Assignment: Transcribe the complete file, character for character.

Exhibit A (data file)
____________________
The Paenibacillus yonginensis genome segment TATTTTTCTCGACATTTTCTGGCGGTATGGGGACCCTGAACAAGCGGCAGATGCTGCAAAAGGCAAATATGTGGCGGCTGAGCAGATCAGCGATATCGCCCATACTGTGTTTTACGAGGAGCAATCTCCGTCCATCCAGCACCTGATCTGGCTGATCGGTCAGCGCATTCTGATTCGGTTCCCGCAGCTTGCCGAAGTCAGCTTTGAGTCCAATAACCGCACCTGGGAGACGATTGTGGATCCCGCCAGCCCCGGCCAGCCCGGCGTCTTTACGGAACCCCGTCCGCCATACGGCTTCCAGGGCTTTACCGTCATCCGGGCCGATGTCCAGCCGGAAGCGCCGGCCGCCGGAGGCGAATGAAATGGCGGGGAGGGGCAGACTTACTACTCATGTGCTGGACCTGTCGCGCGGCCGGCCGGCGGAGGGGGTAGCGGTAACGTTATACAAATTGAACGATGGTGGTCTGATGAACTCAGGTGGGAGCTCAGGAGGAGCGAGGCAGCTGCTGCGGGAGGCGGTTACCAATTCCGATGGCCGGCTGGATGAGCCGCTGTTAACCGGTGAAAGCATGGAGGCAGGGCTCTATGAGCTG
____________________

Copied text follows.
The Paenibacillus yonginensis genome segment TATTTTTCTCGACATTTTCTGGCGGTATGGGGACCCTGAACAAGCGGCAGATGCTGCAAAAGGCAAATATGTGGCGGCTGAGCAGATCAGCGATATCGCCCATACTGTGTTTTACGAGGAGCAATCTCCGTCCATCCAGCACCTGATCTGGCTGATCGGTCAGCGCATTCTGATTCGGTTCCCGCAGCTTGCCGAAGTCAGCTTTGAGTCCAATAACCGCACCTGGGAGACGATTGTGGATCCCGCCAGCCCCGGCCAGCCCGGCGTCTTTACGGAACCCCGTCCGCCATACGGCTTCCAGGGCTTTACCGTCATCCGGGCCGATGTCCAGCCGGAAGCGCCGGCCGCCGGAGGCGAATGAAATGGCGGGGAGGGGCAGACTTACTACTCATGTGCTGGACCTGTCGCGCGGCCGGCCGGCGGAGGGGGTAGCGGTAACGTTATACAAATTGAACGATGGTGGTCTGATGAACTCAGGTGGGAGCTCAGGAGGAGCGAGGCAGCTGCTGCGGGAGGCGGTTACCAATTCCGATGGCCGGCTGGATGAGCCGCTGTTAACCGGTGAAAGCATGGAGGCAGGGCTCTATGAGCTG